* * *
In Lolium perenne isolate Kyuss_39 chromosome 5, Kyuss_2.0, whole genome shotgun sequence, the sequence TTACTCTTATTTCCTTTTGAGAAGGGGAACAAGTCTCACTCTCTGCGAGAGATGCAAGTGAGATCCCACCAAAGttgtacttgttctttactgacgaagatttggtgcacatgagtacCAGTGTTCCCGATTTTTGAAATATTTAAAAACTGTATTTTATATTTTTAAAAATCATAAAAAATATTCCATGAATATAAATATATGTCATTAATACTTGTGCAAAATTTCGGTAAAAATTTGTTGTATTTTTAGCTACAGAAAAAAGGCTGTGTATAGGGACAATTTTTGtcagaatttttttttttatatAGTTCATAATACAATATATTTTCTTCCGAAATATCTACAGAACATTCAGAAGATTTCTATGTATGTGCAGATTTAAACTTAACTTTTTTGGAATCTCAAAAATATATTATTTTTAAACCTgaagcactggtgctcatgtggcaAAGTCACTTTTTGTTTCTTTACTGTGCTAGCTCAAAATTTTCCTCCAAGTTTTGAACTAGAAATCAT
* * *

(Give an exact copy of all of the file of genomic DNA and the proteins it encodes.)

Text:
In Lolium perenne isolate Kyuss_39 chromosome 5, Kyuss_2.0, whole genome shotgun sequence, the sequence TTACTCTTATTTCCTTTTGAGAAGGGGAACAAGTCTCACTCTCTGCGAGAGATGCAAGTGAGATCCCACCAAAGttgtacttgttctttactgacgaagatttggtgcacatgagtacCAGTGTTCCCGATTTTTGAAATATTTAAAAACTGTATTTTATATTTTTAAAAATCATAAAAAATATTCCATGAATATAAATATATGTCATTAATACTTGTGCAAAATTTCGGTAAAAATTTGTTGTATTTTTAGCTACAGAAAAAAGGCTGTGTATAGGGACAATTTTTGtcagaatttttttttttatatAGTTCATAATACAATATATTTTCTTCCGAAATATCTACAGAACATTCAGAAGATTTCTATGTATGTGCAGATTTAAACTTAACTTTTTTGGAATCTCAAAAATATATTATTTTTAAACCTgaagcactggtgctcatgtggcaAAGTCACTTTTTGTTTCTTTACTGTGCTAGCTCAAAATTTTCCTCCAAGTTTTGAACTAGAAATCAT